Faculté des sciences

Historical analysis and visualization of the retreat of Findelengletscher, Switzerland, 1859–2010

Rastner, P. ; Joerg, P.C. ; Huss, Matthias ; Zemp, Michael

In: Global and Planetary Change, 2016, vol. 145, p. 67–77

Since the end of the Little Ice Age around 1850, glaciers in Europe have strongly retreated. Thanks to early topographic surveys in Switzerland, accurate maps are available, which enable us to trace glacier changes back in time. The earliest map for all of Switzerland that is usable for a detailed analysis is the Dufour map from around 1850 with subsequent topographic maps on a ~ 20 year... Mehr

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    Summary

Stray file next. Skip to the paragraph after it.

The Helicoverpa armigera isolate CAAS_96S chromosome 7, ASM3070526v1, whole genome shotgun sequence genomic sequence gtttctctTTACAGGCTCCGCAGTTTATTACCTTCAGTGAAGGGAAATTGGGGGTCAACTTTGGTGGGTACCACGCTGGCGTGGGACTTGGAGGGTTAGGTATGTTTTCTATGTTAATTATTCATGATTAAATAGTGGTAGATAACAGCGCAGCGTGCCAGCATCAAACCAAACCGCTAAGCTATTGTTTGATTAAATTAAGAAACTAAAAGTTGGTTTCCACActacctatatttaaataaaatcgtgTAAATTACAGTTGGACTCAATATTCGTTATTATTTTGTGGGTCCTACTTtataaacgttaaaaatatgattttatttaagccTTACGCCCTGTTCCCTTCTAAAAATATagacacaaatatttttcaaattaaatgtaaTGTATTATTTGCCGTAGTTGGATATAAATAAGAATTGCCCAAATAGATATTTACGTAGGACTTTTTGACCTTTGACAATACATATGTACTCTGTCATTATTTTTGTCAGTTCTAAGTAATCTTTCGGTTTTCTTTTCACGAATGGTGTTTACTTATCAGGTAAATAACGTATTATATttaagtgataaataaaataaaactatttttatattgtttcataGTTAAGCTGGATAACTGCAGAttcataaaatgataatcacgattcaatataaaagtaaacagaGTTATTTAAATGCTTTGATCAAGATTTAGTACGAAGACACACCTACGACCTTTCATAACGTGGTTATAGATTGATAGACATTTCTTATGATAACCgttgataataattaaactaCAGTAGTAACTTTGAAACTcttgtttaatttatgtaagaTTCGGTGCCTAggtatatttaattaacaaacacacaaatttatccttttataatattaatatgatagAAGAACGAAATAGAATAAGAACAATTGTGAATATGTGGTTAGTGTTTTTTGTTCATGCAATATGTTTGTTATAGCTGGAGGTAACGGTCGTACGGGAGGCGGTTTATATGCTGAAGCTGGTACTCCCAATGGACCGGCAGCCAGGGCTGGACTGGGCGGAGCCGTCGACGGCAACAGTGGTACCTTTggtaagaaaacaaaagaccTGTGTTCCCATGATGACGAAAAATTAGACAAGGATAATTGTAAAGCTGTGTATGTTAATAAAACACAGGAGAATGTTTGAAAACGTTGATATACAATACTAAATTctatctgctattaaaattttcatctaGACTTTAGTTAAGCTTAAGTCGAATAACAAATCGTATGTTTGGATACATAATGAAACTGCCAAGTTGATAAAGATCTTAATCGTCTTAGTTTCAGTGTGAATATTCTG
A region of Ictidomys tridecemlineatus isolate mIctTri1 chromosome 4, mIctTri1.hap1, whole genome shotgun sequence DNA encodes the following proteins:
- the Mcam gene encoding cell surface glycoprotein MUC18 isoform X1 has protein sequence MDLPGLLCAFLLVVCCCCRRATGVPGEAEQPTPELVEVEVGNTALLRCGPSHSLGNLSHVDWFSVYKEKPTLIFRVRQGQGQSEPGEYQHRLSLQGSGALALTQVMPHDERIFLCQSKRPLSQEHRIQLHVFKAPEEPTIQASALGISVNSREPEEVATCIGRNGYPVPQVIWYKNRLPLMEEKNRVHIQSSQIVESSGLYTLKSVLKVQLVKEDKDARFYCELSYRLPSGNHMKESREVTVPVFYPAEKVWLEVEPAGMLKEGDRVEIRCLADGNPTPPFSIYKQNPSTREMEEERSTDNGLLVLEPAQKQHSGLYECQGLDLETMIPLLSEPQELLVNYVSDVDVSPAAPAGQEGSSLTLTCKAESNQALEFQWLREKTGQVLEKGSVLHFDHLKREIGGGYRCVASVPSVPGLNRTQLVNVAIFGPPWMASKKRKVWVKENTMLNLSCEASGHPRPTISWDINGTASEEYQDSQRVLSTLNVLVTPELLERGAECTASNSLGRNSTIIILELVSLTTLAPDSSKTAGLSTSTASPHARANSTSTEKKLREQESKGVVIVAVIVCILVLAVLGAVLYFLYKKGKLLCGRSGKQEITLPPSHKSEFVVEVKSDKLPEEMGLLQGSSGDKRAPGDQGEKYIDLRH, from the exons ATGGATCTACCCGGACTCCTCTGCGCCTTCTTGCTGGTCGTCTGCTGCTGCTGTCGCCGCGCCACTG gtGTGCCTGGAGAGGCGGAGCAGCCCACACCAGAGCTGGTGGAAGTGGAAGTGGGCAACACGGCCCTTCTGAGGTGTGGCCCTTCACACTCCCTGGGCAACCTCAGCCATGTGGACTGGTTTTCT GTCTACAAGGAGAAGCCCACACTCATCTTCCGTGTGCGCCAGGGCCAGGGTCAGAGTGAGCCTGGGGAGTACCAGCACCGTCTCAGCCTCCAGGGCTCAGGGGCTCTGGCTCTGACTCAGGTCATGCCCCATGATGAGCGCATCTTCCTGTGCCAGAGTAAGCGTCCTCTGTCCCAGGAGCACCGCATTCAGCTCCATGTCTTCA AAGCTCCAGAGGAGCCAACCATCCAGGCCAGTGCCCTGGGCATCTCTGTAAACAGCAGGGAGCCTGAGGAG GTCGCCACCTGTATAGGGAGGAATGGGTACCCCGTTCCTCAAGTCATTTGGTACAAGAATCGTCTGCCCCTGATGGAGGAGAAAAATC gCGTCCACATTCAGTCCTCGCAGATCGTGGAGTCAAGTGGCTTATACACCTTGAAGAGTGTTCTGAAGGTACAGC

Since the end of the Little Ice Age around 1850, glaciers in Europe have strongly retreated. Thanks to early topographic surveys in Switzerland, accurate maps are available, which enable us to trace glacier changes back in time. The earliest map for all of Switzerland that is usable for a detailed analysis is the Dufour map from around 1850 with subsequent topographic maps on a ~ 20 year interval. Despite the large public and scientific interest in glacier changes through time, this historic dataset has not yet been fully utilized for topographic change assessment or visualization of historic glacier extents. In this study, we use eleven historical topographic maps and more recent digital datasets for the region of Zermatt to analyze geometric changes (length, area and volume) of Findelengletscher as well as for creating animations of glacier evolution through time for use in public communication. All maps were georeferenced, the contour lines digitized, and digital elevation models (DEMs) created and co-registered. Additional digital data like the SRTM X-band DEM and high resolution laser scanning data were used to extend the analysis until 2010. Moreover, one independent DEM from aerial photogrammetry was used for comparison. During the period 1859–2010, Findelengletscher lost 3.5 km of its length (6.9 km in 2010), 4.42 ± 0.13 km² of its area (15.05 ± 0.45 km² in 2010) and 1.32 ± 0.52 km³ of its volume. The average rate of thickness loss is 0.45 ± 0.042 m yr− 1 for the 151 years period. Four periods with high thickness change from − 0.56 m ± 0.28 yr− 1 (1859–1881), − 0.40 ± 0.08 m yr− 1 (1937–1965), − 0.90 ± 0.31 m yr− 1 (1995–2000) and − 1.18 ± 0.02 m yr− 1 (2000–2005) have been identified. Small positive thickness changes were found for the periods 1890–1909 (+ 0.09 ± 0.46 m yr − 1) and 1988–1995 (+ 0.05 ± 0.24 m yr− 1). During its retreat with intermittent periods of advance, the glacier separated into three parts. The above changes are demonstrated through an animation (available from the supplementary material), which has been created to inform the general public.